One of the biggest employers in Halifax is Nestlé and many people covet jobs there because the pay and conditions negotiated between the company and the union Unite are much better than other workplaces. Lloyds Banking Group is an important part of the local economy but I have yet to meet anyone on my estate who works in the sector.
There are also a good number of working-age people who are not working. They tell stories of being forced by the Department for Work and Pensions to apply for hundreds of jobs that generally they are not qualified to undertake. Not surprisingly they rarely get an acknowledgement. People complain of the constant pressure exerted on them by the DWP and one friend prefers to work for nearly 30 hours a week for just £6 more than he could claim in benefits in order to “stop the hassle and prove I am not a skiver”.
There are though some who are clearly not looking for work. They were doing so previously but after losing their jobs they have moved on to become heavy drug users. From their appearances it is clear the drugs are killing them. People though are not sympathetic and are more concerned about being forced to witness daily a fresh delivery of drugs being made. It is all so open and obvious, and the suppliers appear supremely confident. Apparently similar behaviour is taking place in other parts of our council ward.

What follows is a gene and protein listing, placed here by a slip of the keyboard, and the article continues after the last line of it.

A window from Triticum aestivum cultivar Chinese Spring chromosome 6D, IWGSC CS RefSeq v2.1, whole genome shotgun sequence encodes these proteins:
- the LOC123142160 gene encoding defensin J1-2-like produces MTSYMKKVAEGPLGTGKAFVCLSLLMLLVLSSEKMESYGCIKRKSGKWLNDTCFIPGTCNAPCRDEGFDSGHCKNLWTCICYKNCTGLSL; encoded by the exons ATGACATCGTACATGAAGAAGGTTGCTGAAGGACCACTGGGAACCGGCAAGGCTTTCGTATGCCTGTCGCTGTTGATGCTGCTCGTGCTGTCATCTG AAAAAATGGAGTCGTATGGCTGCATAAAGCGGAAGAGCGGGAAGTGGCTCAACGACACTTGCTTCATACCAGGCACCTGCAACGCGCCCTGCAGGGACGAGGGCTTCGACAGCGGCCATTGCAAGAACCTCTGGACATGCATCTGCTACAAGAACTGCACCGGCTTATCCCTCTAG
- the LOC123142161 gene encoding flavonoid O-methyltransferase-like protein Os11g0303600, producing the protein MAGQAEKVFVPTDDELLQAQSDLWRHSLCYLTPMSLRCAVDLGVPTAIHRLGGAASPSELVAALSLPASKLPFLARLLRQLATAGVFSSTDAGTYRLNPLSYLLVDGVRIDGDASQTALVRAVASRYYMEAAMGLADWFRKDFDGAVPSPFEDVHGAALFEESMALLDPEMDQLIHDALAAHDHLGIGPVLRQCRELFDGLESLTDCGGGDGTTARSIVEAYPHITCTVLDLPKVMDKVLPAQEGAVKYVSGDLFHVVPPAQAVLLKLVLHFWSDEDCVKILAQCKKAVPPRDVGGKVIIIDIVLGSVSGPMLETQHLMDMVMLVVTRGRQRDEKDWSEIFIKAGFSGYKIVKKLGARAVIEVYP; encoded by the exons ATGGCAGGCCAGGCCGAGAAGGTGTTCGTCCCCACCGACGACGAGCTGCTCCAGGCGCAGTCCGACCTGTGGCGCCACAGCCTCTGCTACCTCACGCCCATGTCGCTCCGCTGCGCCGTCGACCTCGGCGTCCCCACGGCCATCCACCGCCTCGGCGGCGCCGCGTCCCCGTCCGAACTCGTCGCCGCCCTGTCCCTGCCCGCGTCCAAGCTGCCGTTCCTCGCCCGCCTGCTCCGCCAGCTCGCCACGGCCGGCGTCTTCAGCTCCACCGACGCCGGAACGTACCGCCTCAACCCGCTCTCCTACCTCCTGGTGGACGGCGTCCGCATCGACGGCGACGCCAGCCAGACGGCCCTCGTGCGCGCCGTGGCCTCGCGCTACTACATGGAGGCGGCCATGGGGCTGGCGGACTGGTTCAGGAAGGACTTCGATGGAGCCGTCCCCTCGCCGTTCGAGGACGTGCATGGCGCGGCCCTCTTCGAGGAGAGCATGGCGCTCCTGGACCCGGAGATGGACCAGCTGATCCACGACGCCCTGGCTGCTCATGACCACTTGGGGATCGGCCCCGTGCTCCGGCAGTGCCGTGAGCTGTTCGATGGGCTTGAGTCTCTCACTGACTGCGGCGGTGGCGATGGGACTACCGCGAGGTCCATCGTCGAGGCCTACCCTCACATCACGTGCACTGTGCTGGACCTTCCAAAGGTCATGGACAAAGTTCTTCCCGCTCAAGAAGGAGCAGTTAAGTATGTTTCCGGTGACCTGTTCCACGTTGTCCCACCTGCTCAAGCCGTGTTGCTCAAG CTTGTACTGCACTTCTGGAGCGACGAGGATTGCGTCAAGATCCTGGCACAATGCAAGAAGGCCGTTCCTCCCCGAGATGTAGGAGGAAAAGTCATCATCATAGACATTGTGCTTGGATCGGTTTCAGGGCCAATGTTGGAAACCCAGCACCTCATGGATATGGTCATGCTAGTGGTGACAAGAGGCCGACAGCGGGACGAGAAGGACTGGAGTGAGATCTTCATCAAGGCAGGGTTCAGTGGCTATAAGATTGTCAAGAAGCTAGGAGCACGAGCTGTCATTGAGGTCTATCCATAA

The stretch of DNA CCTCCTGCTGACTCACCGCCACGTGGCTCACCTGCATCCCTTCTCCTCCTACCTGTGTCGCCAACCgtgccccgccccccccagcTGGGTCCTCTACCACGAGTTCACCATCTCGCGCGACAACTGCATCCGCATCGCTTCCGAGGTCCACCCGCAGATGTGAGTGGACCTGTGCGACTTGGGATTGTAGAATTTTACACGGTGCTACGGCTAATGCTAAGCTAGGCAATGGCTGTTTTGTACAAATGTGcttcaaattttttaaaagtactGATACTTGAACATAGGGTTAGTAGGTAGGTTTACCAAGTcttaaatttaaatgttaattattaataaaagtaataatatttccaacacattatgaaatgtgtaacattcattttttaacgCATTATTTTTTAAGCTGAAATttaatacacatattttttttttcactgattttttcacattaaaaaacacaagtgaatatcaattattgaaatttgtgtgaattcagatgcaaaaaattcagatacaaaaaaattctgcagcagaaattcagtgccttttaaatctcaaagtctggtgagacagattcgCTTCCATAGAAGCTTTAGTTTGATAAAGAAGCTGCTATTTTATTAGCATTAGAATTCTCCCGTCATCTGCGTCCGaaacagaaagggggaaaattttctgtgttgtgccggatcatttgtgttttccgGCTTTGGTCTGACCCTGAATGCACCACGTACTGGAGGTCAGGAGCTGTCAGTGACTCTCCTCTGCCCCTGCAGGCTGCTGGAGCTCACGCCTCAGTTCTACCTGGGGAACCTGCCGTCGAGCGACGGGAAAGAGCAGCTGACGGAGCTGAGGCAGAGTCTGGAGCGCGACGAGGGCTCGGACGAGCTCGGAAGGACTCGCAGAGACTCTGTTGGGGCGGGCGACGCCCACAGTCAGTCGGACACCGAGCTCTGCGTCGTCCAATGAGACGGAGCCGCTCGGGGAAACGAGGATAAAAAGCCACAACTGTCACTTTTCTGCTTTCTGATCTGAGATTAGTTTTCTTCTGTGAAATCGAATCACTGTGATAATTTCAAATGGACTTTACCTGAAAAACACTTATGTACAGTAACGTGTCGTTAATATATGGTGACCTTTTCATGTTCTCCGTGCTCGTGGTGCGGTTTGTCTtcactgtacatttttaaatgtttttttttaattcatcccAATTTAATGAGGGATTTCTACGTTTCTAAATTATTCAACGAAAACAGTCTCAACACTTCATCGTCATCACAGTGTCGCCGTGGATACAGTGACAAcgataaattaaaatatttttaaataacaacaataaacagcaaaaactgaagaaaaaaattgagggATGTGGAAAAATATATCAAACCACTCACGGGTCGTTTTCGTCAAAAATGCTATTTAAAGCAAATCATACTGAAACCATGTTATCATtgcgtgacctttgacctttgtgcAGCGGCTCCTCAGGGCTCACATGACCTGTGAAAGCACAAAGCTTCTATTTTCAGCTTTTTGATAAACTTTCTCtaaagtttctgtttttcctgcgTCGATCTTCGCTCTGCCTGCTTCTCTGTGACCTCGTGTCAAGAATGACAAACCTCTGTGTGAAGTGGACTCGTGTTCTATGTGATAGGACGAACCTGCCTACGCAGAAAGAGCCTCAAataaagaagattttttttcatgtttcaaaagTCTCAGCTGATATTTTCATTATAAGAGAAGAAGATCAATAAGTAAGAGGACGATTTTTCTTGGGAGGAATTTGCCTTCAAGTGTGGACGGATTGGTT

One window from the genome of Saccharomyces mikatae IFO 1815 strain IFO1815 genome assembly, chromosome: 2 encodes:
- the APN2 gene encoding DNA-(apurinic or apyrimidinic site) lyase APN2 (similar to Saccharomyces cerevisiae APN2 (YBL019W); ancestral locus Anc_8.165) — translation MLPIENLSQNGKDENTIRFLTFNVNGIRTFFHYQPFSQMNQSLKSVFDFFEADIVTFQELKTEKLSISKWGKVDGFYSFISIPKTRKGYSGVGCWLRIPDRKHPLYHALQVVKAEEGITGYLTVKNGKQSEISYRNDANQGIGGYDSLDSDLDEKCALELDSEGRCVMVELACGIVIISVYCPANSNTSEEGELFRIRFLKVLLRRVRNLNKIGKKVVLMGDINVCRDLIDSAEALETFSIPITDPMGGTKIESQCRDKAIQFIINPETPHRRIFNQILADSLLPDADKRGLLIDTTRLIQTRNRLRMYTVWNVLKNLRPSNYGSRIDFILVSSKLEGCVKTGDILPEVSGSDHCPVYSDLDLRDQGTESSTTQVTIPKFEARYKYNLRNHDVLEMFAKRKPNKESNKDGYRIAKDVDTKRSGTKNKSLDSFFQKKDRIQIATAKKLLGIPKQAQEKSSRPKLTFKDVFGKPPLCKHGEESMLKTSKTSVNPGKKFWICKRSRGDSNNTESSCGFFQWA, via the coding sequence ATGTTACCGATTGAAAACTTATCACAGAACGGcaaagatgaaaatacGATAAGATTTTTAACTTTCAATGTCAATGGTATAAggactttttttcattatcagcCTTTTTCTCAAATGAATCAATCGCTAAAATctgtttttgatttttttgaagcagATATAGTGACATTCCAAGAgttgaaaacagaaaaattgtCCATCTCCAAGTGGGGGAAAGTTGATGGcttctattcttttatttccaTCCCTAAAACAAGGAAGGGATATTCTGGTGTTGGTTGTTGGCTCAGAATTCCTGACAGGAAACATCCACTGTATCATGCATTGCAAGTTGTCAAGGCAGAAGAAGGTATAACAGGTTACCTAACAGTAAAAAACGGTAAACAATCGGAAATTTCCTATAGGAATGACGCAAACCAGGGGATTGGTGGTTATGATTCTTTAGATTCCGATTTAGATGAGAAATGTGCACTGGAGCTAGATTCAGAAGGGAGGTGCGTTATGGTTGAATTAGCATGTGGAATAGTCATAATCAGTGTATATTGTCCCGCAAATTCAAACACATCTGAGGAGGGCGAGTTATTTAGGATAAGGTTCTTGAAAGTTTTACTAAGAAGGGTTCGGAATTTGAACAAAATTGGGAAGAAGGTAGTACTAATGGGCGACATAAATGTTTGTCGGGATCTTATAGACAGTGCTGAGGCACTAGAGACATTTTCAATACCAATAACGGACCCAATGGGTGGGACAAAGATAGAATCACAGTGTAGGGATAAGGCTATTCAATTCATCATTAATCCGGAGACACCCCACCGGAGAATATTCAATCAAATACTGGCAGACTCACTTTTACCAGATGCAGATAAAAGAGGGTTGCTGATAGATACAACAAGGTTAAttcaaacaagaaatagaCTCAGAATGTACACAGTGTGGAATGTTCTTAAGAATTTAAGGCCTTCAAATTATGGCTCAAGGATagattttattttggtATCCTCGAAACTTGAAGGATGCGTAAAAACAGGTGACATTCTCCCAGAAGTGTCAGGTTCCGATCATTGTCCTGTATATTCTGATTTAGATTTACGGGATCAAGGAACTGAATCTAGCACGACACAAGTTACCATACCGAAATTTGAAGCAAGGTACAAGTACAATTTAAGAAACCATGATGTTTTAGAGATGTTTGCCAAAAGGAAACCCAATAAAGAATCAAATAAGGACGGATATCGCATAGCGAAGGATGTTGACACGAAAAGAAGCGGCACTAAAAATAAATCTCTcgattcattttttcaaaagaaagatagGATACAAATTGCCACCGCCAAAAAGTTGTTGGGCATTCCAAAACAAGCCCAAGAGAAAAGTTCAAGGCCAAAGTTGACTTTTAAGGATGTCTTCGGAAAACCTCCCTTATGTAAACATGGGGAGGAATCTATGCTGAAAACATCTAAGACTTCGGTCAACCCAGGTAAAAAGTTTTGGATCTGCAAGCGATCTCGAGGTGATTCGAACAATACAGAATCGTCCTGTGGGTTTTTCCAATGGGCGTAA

Our estate has visiting police community support officers and they, the police and housing association are all aware of the problems. But they don’t appear to have done anything significant to resolve them. Locally, crime levels are low, with 125 crimes recorded within a mile of our home in August, of which a third were for anti-social behaviour.
Another concern is that there are few facilities for young people, who make up a quarter of residents. There are no parks. Sadly, few parents are willing to allow their children to go up on to the open fields at the top, which cannot be seen from the estate, due to concerns about child abuse and paedophiles. The result is that most youngsters don’t get much exercise.
The local schools naturally play a big part in people’s lives. There are two junior schools within a short walking distance. Whereas many Halifax schools, especially those of secondary age, are racially divided, that is not the case at the school my son attends. This has received very positive Ofsted reviews and a number of children who attend come from outside Halifax. Some of the children’s parents are clearly well off but others are clearly not. Some of the children are from migrant families.